The point being, once again.... What does IN is what comes OUT.

    Of COURSE instructors have a responsibility is "reading" you as a student and giving you what you need. There are many threads about that and some of the sharpest criticisms of other instructors and agencies will come from instructors themselves.

    This point is not to be ignored but *this* thread is not about moaning about "lousy" instructors or lousy students. Let's work together to get some ideas out there for how You as a student can contribute positively to the quality of your own instruction.

    I've started off giving a couple of ideas. Who else has some ideas that we can all use to improve our performance as students?

    The floor is yours.

    R..
    There are two types of people in this world: people who can extrapolate from incomplete data.

  2. #2
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    For me, one of the key things about getting the most out of instruction is to THINK while the material is being taught. I take the ideas, roll them around in my head, look at them from different directions, compare them with other things I know . . . and what comes out is questions. During my Cave 1 class, I asked about 95% of the questions that were asked by anybody. I may have driven the instructor a little nuts, but I think all three of us got a better educational experience for my having done it. And I ask the stupid questions, too -- I figure if I'm confused about something, chances are somebody else is, too.

    It's all too easy to play bucket -- sit there and let somebody pour stuff in, and hope you'll digest it later. All too often, you forget what you didn't understand the first time, and the digestion never really gets done.
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  3. #3
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    Quote Originally Posted by TSandM View Post
    For me, one of the key things about getting the most out of instruction is to THINK while the material is being taught. I take the ideas, roll them around in my head, look at them from different directions, compare them with other things I know . . . and what comes out is questions. During my Cave 1 class, I asked about 95% of the questions that were asked by anybody. I may have driven the instructor a little nuts, but I think all three of us got a better educational experience for my having done it. And I ask the stupid questions, too -- I figure if I'm confused about something, chances are somebody else is, too.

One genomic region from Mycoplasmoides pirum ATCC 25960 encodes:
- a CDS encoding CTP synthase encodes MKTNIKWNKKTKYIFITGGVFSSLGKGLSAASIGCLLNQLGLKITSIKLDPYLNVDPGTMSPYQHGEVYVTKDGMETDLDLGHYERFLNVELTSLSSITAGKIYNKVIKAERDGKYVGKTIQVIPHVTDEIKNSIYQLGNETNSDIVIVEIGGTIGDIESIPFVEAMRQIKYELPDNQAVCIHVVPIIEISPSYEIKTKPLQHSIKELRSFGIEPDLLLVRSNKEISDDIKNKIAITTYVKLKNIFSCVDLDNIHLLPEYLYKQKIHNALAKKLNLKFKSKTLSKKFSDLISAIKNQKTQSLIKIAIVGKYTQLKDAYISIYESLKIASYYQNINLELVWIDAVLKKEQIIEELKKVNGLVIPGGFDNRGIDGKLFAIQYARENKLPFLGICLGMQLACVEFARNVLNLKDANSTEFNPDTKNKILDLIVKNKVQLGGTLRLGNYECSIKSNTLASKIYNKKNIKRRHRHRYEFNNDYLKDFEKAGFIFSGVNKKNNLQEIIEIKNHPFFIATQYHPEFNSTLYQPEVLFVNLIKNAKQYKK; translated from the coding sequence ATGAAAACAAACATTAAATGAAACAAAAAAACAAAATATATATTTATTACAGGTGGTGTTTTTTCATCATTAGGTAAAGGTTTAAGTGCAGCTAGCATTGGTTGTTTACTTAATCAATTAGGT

It's all too easy to play bucket -- sit there and let somebody pour stuff in, and hope you'll digest it later. All too often, you forget what you didn't understand the first time, and the digestion never really gets done.
    About asking questions:

    I remember sitting in a lecture in at the university in advance Calculus. (I know I told you that Math was my worst subject--and it was--but not how much of I had to suffer through).

    At one point the professor asked "Who doesn't understand this" and nobody responded.

    Then he asked "who is SITTING near someone who doesn't understand" and every hand in the room went up.....

    The only stupid question is the one that goes unasked.....

    R..
    There are two types of people in this world: people who can extrapolate from incomplete data.

  4. #4
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    Nobody wants to discuss this? I'm a little surprised....
    There are two types of people in this world: people who can extrapolate from incomplete data.

  5. #5
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    Quote Originally Posted by roturner View Post
    Nobody wants to discuss this? I'm a little surprised....
    i'm not going to contest it... i'm a teacher myself (not a dive instructor though... soon i hope)

    and if there's one thing that truly pisses me off are students who say they understand or get something and 2 minutes later they're either a) doing it wrong or b) asking something you already said...

    sometimes i hearken back to the days when it was proper for teachers to slap their students upside the head... because in many many cases students need a good slapping upside their heads...

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    Quote Originally Posted by roturner View Post
    Nobody wants to discuss this? I'm a little surprised....
    Oh, I'm happy to discuss this but I don't really have anything to add to it.

    Having been both, I agree that students as well as instructors have a responsibility here.

  7. #7
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    As a teacher and a dive instructor, I have some expectations that I clearly tell my students before each class or school year.

    I expect you to:

    1. Come to class on time and ready to learn. I want an active participant in my class, not someone who just sucks up the air in the room. You will get out of my class the exact amount you put in.

    2. This class is FOR YOU. I already know all this stuff. You are the one who needs to say,"Back up," when you are unsure and need different explanation. I will ALways take the time to help you master the material, but I have to know that you are fuzzy. If you are, others may be too.